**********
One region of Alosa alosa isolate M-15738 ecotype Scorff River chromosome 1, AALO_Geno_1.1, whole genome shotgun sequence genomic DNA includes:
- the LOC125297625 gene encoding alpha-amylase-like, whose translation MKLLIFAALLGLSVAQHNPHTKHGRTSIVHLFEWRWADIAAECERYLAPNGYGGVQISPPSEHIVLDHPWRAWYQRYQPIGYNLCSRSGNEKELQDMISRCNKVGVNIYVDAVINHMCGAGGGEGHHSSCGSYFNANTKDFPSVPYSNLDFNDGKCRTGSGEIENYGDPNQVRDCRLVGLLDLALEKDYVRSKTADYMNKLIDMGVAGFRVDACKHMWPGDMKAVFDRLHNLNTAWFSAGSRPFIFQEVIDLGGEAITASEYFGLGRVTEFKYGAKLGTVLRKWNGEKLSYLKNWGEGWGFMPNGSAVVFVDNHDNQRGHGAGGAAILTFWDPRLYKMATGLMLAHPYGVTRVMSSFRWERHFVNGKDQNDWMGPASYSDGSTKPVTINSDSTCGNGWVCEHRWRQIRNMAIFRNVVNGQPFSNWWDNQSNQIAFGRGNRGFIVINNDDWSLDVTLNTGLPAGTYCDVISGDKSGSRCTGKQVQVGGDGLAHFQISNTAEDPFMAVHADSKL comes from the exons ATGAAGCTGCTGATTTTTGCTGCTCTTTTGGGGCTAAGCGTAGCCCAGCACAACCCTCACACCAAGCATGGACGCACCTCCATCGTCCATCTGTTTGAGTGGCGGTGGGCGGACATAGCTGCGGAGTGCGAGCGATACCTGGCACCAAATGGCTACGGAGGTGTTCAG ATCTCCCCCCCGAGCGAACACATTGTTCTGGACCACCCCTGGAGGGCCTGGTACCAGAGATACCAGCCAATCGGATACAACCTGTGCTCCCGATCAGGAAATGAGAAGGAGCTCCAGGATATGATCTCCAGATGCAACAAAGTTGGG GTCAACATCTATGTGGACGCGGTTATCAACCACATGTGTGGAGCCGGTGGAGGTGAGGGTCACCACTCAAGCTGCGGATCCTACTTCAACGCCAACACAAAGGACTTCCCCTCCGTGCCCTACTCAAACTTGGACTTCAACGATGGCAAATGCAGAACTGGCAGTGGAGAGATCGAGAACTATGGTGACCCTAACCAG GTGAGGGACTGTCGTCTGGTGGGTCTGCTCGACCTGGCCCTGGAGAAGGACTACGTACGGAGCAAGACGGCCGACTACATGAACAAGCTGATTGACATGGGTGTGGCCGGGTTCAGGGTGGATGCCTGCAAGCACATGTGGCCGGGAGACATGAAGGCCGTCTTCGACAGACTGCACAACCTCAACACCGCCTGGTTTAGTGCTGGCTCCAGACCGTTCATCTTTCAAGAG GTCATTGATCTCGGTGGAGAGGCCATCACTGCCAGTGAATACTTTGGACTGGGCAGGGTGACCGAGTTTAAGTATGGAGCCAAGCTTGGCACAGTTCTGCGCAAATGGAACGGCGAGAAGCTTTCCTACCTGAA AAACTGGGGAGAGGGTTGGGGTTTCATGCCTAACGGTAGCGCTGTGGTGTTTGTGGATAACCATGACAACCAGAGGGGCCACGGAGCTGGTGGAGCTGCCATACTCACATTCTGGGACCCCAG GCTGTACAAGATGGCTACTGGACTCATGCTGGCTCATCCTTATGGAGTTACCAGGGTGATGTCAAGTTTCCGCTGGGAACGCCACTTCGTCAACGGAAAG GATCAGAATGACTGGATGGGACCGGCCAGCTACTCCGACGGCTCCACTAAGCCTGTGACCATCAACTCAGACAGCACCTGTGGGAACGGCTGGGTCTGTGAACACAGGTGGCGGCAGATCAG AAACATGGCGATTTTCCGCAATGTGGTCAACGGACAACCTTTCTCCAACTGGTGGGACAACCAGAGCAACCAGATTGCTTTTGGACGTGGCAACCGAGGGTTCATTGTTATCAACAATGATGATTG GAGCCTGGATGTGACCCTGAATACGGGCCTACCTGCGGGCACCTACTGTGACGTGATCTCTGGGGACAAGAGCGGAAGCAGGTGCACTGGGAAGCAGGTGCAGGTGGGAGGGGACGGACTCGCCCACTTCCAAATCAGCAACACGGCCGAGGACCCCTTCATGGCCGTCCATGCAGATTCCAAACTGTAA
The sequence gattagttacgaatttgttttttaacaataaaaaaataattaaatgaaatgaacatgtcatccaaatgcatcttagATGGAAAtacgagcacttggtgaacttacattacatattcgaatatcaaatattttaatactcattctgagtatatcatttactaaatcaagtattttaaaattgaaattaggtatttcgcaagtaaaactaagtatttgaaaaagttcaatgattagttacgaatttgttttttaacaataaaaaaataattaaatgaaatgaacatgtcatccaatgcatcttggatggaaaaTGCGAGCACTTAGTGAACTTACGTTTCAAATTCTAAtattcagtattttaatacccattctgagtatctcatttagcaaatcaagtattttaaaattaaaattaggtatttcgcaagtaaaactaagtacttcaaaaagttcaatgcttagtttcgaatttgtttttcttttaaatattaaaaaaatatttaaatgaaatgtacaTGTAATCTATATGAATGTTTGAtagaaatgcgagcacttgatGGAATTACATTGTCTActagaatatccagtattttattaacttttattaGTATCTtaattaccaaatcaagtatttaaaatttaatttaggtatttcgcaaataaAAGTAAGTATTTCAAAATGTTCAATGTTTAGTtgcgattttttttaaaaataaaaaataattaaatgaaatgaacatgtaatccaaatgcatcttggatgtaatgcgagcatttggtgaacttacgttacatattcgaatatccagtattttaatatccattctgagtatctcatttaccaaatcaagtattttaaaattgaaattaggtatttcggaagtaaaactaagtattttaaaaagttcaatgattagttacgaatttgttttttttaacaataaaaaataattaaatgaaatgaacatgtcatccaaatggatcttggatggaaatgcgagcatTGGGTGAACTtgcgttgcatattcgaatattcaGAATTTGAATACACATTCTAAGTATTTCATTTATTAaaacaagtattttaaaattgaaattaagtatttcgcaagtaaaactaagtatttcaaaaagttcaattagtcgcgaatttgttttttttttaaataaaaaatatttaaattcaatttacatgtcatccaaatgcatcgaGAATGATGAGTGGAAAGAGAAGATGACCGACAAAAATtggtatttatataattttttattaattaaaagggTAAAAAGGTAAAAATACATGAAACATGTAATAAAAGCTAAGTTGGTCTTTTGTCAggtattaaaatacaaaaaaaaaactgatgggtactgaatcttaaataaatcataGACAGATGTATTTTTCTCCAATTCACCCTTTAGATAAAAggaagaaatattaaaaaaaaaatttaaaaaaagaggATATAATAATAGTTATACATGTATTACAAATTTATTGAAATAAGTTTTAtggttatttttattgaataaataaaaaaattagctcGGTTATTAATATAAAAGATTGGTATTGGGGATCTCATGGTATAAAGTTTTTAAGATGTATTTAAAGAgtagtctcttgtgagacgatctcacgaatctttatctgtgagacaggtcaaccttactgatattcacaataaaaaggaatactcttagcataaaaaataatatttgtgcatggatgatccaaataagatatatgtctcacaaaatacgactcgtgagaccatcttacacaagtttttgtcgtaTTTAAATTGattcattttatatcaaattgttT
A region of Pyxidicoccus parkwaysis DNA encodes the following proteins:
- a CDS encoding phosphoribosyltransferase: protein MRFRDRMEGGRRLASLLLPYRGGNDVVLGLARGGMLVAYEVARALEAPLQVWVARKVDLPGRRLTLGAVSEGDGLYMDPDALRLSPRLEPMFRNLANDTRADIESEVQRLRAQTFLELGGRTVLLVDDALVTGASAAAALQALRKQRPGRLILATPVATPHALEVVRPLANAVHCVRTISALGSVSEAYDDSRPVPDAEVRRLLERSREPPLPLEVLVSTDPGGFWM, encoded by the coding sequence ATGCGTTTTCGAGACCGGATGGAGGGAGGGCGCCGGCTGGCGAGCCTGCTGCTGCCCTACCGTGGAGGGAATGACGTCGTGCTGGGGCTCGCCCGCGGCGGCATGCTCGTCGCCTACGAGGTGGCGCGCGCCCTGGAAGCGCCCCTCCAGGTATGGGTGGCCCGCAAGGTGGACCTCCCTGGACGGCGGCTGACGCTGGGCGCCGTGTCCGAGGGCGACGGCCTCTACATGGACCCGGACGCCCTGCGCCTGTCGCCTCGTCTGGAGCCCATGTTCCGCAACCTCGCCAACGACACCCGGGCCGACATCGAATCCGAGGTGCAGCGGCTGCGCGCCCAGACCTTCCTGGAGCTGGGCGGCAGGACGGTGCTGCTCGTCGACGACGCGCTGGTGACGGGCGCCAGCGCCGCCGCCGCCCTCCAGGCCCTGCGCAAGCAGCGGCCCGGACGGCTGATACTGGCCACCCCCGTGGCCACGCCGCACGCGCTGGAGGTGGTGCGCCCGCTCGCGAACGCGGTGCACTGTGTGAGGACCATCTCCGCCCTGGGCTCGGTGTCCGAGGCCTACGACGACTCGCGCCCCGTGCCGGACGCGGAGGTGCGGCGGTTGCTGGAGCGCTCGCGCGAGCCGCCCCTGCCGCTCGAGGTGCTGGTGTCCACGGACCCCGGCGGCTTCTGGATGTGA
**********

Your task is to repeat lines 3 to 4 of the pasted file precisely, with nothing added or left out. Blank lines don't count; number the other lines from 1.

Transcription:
The sequence gattagttacgaatttgttttttaacaataaaaaaataattaaatgaaatgaacatgtcatccaaatgcatcttagATGGAAAtacgagcacttggtgaacttacattacatattcgaatatcaaatattttaatactcattctgagtatatcatttactaaatcaagtattttaaaattgaaattaggtatttcgcaagtaaaactaagtatttgaaaaagttcaatgattagttacgaatttgttttttaacaataaaaaaataattaaatgaaatgaacatgtcatccaatgcatcttggatggaaaaTGCGAGCACTTAGTGAACTTACGTTTCAAATTCTAAtattcagtattttaatacccattctgagtatctcatttagcaaatcaagtattttaaaattaaaattaggtatttcgcaagtaaaactaagtacttcaaaaagttcaatgcttagtttcgaatttgtttttcttttaaatattaaaaaaatatttaaatgaaatgtacaTGTAATCTATATGAATGTTTGAtagaaatgcgagcacttgatGGAATTACATTGTCTActagaatatccagtattttattaacttttattaGTATCTtaattaccaaatcaagtatttaaaatttaatttaggtatttcgcaaataaAAGTAAGTATTTCAAAATGTTCAATGTTTAGTtgcgattttttttaaaaataaaaaataattaaatgaaatgaacatgtaatccaaatgcatcttggatgtaatgcgagcatttggtgaacttacgttacatattcgaatatccagtattttaatatccattctgagtatctcatttaccaaatcaagtattttaaaattgaaattaggtatttcggaagtaaaactaagtattttaaaaagttcaatgattagttacgaatttgttttttttaacaataaaaaataattaaatgaaatgaacatgtcatccaaatggatcttggatggaaatgcgagcatTGGGTGAACTtgcgttgcatattcgaatattcaGAATTTGAATACACATTCTAAGTATTTCATTTATTAaaacaagtattttaaaattgaaattaagtatttcgcaagtaaaactaagtatttcaaaaagttcaattagtcgcgaatttgttttttttttaaataaaaaatatttaaattcaatttacatgtcatccaaatgcatcgaGAATGATGAGTGGAAAGAGAAGATGACCGACAAAAATtggtatttatataattttttattaattaaaagggTAAAAAGGTAAAAATACATGAAACATGTAATAAAAGCTAAGTTGGTCTTTTGTCAggtattaaaatacaaaaaaaaaactgatgggtactgaatcttaaataaatcataGACAGATGTATTTTTCTCCAATTCACCCTTTAGATAAAAggaagaaatattaaaaaaaaaatttaaaaaaagaggATATAATAATAGTTATACATGTATTACAAATTTATTGAAATAAGTTTTAtggttatttttattgaataaataaaaaaattagctcGGTTATTAATATAAAAGATTGGTATTGGGGATCTCATGGTATAAAGTTTTTAAGATGTATTTAAAGAgtagtctcttgtgagacgatctcacgaatctttatctgtgagacaggtcaaccttactgatattcacaataaaaaggaatactcttagcataaaaaataatatttgtgcatggatgatccaaataagatatatgtctcacaaaatacgactcgtgagaccatcttacacaagtttttgtcgtaTTTAAATTGattcattttatatcaaattgttT
A region of Pyxidicoccus parkwaysis DNA encodes the following proteins: